CRS in Iraq

Beginning in January 2014, violence in Iraq caused devastation and mass displacement of Iraqis. The Islamic State (IS) had taken control of large swaths of the country, threatening minorities, — including Christians, Yazidis, Shia Muslims, and Turkmen — who had been singled out for attack. Larger numbers of Sunni Muslims were later displaced. Throughout the crisis, an estimated 3.5 million Iraqis were displaced from their homes, putting a significant strain on communities and resources.

Following an intensive military operation, Iraqi and Kurdish forces regained territory from IS, including the city of Mosul. Today, with over 8 million people still in need, the number of returnees has surpassed the number of internally displaced people.

CRS and Caritas Iraq have served over 300,000 conflict-affected people in Iraq since 2014 with critical relief items and cash, shelter and sanitation, and education and emotional support for children. With offices in Baghdad, Kirkuk, Mosul, Dohuk, and Erbil, CRS maintains robust, flexible emergency response capacity in Iraq to support families still living in displacement.

As locations stabilize and families are able to return home, CRS is scaling up its help for families rebuilding their lives. With support from CRS and Caritas Iraq, families are repairing their homes, restarting their livelihoods and accessing quality education for their children.

Stats

People Served: 181,122

Population: 37,056,169 (July 2015 est.)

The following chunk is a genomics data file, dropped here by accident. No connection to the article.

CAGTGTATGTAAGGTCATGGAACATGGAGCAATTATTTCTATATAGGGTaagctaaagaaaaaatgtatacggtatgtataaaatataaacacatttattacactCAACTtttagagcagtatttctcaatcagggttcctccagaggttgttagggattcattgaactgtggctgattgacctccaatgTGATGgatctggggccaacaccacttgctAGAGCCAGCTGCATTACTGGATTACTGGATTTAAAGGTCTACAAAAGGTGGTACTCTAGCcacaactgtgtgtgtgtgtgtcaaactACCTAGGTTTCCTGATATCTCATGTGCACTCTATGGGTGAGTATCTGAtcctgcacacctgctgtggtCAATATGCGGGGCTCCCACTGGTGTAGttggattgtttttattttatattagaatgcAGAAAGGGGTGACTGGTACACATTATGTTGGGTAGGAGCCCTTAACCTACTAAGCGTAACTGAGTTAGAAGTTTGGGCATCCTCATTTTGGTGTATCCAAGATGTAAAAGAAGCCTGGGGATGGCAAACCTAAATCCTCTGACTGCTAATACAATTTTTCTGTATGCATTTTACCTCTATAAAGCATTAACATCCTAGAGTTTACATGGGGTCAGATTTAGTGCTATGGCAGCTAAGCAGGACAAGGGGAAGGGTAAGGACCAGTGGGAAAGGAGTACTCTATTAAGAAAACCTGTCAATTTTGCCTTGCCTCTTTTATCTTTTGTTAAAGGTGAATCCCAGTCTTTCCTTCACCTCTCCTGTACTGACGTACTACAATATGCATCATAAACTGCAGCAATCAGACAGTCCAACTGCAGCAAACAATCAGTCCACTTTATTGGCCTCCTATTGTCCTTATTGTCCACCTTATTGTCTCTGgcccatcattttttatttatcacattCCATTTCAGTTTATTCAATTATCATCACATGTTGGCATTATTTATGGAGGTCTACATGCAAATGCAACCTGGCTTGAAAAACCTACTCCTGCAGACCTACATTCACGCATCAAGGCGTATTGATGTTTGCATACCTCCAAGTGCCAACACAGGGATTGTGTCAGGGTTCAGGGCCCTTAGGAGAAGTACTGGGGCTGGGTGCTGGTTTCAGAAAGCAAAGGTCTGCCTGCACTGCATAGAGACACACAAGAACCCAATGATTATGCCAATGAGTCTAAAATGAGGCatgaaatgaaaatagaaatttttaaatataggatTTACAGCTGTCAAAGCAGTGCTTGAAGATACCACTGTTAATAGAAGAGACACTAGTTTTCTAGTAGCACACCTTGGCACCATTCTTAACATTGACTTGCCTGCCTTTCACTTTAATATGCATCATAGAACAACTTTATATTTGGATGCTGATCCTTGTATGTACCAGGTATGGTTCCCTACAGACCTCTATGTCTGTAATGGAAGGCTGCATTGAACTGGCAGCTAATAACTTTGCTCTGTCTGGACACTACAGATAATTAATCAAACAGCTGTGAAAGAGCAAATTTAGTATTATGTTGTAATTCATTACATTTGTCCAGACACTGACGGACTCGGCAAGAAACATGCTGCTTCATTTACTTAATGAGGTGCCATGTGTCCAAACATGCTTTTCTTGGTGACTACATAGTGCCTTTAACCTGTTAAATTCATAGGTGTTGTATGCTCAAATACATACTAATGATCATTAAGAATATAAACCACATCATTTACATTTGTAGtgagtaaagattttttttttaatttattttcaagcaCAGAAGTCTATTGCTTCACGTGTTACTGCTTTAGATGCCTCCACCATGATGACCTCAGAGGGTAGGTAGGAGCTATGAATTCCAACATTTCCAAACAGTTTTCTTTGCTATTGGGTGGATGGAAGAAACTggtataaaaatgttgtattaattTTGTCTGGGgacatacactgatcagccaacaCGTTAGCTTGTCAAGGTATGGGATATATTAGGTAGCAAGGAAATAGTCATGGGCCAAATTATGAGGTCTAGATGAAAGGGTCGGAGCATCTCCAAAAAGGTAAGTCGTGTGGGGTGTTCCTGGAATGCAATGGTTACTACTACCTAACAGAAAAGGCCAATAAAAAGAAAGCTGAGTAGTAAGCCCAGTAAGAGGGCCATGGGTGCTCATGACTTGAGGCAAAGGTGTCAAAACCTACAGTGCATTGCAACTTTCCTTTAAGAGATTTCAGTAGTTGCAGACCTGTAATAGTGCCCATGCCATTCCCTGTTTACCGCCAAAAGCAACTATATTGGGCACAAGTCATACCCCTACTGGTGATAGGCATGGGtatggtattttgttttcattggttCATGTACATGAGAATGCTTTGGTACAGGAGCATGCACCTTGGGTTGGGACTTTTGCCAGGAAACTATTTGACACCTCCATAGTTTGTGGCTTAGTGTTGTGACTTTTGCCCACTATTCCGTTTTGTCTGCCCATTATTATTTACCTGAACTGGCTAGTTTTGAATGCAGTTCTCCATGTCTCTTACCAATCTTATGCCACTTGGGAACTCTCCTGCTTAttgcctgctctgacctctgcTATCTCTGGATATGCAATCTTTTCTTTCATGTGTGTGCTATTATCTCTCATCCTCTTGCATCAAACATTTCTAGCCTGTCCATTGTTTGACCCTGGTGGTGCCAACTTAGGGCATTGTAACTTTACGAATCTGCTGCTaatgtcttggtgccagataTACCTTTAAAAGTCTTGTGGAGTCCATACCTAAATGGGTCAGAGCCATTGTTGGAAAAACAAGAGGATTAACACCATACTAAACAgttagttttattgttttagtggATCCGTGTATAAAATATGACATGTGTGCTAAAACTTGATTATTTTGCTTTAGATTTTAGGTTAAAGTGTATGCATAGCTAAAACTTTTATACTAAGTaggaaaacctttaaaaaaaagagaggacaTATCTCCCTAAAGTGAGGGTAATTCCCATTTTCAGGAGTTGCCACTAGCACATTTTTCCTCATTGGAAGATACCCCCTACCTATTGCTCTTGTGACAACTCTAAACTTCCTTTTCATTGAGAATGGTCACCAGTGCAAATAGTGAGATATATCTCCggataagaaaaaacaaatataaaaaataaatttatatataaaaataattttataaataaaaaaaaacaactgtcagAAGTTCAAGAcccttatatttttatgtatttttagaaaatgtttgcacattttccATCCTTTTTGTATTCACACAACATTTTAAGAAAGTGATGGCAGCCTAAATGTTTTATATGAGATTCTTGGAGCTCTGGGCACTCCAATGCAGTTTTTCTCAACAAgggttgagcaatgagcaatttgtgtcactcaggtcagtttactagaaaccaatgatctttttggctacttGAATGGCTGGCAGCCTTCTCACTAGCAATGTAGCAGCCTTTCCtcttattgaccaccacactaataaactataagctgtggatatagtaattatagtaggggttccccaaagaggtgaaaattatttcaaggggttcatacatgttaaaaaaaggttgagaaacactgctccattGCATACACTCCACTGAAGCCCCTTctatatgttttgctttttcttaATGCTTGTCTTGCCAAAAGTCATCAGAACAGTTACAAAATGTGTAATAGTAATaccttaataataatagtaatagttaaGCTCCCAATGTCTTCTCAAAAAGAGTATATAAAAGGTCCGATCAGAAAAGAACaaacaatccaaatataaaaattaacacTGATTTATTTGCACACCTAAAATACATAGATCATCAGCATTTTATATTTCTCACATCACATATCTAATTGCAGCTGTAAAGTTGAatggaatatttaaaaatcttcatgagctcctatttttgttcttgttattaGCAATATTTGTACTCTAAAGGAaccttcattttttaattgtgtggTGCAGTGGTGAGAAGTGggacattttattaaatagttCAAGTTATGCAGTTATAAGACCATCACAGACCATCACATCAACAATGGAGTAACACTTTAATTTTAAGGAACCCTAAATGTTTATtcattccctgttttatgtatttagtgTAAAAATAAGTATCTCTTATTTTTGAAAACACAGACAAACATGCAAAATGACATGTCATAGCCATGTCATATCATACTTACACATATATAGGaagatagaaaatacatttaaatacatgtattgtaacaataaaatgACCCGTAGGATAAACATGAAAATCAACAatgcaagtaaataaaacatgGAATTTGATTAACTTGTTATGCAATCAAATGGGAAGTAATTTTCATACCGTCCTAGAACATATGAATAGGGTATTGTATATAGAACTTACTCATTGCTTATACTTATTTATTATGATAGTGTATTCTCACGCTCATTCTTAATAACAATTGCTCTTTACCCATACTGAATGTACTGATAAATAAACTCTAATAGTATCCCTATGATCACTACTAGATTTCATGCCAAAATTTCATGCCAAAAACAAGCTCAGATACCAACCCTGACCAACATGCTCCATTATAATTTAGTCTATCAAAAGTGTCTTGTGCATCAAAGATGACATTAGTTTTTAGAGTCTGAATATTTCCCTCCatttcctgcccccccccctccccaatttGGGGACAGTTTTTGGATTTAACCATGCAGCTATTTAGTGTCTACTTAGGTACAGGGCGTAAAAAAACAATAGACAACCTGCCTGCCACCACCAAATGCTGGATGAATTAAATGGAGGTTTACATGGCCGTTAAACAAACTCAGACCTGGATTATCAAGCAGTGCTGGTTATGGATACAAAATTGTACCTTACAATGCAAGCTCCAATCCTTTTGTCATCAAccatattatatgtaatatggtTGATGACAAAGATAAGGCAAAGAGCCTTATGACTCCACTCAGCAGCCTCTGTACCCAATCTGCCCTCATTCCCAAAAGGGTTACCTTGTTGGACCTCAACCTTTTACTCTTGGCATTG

Size: 438,317 sq km; slightly more than three times the size of New York state

CRS' History in Iraq

Catholic Relief Services (CRS) began assisting Iraqi war victims immediately after the Gulf War in 1991. In 1999, following international sanctions and the call of the U.S. Catholic Bishops, CRS partnered with Caritas Iraq to reinitiate humanitarian programs addressing the growing needs of the Iraqi population.

CRS’ humanitarian support to the country continues to be ongoing, with our efforts ramping up following the escalation of violence in January of 2014, which has uprooted an estimated 3 million people. Many families describe fleeing at a moment’s notice after learning that the Islamic State (IS) was nearing their cities and towns. Civilians of all ethnic and religious backgrounds have been targeted and displaced, including minority communities such as Yazidis, Christians and Turkmen, as well as Shiites and Sunnis. In addition to the massive number of internally displaced Iraqis, the country is hosting some 230,000 refugees from Syria who have sought help, mainly in the northern Kurdistan region. Families in desperate need continue to arrive, straining local resources. 

Within the last year, CRS and Caritas Iraq have provided support to nearly 88,000 individuals.  This includes critical household items for winter; food assistance; safe shelter; water and sanitation; and child support centers that provide traumatized children with education, play and care.